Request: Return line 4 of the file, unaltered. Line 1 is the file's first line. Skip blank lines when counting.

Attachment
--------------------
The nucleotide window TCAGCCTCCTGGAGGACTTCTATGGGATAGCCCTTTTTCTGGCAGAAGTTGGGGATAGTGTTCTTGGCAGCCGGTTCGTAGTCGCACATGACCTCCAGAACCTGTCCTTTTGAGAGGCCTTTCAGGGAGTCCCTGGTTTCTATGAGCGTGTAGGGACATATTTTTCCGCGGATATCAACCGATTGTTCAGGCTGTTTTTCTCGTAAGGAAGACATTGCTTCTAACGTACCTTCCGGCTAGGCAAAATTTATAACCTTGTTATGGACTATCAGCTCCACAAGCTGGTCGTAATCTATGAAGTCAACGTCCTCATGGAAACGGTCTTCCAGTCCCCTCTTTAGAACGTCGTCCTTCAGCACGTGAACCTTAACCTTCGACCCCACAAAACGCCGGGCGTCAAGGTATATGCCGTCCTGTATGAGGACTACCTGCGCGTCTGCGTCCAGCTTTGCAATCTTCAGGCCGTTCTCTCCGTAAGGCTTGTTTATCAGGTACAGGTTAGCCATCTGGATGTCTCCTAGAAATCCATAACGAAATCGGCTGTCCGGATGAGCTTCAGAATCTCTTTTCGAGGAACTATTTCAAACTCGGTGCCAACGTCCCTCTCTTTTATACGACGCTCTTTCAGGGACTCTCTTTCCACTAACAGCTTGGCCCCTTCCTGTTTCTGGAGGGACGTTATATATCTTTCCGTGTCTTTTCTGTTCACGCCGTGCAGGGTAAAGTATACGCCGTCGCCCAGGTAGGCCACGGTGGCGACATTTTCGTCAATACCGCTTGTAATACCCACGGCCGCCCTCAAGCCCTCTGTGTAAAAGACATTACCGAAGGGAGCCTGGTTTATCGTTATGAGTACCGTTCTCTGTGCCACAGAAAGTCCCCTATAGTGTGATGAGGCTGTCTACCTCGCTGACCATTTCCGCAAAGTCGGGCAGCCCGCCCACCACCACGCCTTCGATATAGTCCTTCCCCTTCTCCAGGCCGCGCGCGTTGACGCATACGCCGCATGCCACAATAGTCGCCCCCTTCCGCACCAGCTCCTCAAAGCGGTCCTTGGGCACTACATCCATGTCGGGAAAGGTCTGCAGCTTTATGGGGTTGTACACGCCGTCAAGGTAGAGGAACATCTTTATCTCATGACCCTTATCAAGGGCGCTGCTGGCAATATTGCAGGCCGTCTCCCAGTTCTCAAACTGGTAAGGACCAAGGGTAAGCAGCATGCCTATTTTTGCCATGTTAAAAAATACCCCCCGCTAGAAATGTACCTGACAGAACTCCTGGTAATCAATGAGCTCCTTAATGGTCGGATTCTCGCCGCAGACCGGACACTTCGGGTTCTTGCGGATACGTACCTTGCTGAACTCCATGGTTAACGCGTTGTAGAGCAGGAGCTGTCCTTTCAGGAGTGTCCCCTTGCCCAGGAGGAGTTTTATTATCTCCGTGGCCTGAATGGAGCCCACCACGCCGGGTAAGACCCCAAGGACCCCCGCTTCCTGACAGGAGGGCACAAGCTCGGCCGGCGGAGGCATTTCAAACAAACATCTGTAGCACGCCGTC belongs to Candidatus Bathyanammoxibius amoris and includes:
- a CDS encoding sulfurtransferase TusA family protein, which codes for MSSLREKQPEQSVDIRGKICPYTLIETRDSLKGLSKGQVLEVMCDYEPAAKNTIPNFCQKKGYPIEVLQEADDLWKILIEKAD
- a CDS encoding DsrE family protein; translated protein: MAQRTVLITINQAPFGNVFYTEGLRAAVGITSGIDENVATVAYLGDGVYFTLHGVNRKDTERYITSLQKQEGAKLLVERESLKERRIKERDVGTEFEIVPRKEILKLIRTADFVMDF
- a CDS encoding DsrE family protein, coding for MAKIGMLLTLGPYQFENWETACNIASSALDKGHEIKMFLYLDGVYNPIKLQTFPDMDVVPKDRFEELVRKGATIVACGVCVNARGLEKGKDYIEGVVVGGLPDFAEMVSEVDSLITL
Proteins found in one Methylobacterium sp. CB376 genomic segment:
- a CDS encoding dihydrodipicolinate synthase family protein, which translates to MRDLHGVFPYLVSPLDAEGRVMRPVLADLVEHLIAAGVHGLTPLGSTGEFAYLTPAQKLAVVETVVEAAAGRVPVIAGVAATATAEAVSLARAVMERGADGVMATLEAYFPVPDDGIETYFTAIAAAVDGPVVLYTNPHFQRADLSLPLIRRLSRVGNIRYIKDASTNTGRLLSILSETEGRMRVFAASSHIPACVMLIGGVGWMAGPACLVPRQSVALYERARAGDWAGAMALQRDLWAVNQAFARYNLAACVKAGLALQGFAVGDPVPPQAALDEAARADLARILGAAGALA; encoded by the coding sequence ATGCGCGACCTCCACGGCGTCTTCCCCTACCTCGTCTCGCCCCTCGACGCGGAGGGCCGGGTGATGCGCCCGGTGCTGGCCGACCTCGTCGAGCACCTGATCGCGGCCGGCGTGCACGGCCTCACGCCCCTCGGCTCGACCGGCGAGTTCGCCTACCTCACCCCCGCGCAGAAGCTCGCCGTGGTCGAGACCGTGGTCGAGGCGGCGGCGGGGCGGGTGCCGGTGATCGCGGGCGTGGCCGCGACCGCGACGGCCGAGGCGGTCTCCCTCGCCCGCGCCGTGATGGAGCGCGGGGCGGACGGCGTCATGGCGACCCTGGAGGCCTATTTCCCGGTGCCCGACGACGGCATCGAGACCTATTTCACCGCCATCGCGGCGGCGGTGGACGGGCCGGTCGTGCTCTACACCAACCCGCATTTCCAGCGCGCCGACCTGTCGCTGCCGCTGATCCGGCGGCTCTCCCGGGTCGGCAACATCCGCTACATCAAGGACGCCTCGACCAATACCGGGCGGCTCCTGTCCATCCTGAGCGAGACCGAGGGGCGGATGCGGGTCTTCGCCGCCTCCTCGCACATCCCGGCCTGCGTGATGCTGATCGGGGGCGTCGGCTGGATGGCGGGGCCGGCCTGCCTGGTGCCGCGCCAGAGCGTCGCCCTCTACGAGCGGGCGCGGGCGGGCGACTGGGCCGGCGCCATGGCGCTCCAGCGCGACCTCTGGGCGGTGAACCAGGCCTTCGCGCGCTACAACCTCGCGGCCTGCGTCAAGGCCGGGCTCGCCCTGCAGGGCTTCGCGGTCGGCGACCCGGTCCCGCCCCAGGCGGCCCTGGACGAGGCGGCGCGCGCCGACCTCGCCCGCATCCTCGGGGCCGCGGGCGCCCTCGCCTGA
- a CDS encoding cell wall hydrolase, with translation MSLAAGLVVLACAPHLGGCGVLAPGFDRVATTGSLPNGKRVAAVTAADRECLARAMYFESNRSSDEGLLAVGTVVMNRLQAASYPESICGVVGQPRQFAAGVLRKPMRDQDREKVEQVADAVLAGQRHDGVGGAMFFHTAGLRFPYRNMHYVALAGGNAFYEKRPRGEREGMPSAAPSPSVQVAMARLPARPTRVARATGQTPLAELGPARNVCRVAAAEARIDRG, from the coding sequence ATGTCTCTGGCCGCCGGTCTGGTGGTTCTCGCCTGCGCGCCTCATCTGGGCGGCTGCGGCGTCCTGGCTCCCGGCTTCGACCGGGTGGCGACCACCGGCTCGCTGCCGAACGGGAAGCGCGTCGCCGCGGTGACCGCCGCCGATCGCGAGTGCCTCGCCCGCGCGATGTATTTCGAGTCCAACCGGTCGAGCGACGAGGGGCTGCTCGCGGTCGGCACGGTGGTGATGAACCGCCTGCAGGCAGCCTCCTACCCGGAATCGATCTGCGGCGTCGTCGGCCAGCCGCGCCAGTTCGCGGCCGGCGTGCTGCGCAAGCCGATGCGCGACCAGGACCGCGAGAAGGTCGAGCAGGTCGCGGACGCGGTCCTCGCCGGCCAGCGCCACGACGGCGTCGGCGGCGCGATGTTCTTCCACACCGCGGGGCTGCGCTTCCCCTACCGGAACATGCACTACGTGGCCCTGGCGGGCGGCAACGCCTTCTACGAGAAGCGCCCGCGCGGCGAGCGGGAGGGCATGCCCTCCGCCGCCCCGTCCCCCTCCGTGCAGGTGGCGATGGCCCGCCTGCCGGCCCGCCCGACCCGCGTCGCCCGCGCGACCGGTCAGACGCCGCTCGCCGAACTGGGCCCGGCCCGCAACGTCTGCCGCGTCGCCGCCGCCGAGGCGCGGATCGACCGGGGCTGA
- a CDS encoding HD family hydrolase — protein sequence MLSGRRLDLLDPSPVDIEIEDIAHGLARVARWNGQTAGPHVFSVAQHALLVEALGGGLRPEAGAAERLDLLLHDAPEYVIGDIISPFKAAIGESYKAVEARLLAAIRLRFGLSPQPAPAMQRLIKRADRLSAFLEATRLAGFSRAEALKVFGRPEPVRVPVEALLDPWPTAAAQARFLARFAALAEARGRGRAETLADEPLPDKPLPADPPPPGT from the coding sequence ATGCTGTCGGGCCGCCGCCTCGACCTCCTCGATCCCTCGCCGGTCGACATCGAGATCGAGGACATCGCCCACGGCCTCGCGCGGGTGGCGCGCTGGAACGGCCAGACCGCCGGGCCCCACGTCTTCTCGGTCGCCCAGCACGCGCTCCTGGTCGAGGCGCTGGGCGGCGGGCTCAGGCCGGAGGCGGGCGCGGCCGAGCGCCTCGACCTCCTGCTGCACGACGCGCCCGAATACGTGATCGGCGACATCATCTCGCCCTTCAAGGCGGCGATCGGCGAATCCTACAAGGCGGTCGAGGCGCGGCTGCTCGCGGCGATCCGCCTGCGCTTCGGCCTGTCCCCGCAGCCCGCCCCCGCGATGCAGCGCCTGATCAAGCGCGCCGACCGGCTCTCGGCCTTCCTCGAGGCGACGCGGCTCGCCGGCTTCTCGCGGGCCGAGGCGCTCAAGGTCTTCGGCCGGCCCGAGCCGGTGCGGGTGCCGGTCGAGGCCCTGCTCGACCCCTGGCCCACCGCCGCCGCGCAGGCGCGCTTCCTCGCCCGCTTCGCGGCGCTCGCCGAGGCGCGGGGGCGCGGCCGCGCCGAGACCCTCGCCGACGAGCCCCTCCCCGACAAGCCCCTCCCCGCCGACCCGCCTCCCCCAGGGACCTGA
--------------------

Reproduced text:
- a CDS encoding DsrE family protein, coding for MAKIGMLLTLGPYQFENWETACNIASSALDKGHEIKMFLYLDGVYNPIKLQTFPDMDVVPKDRFEELVRKGATIVACGVCVNARGLEKGKDYIEGVVVGGLPDFAEMVSEVDSLITL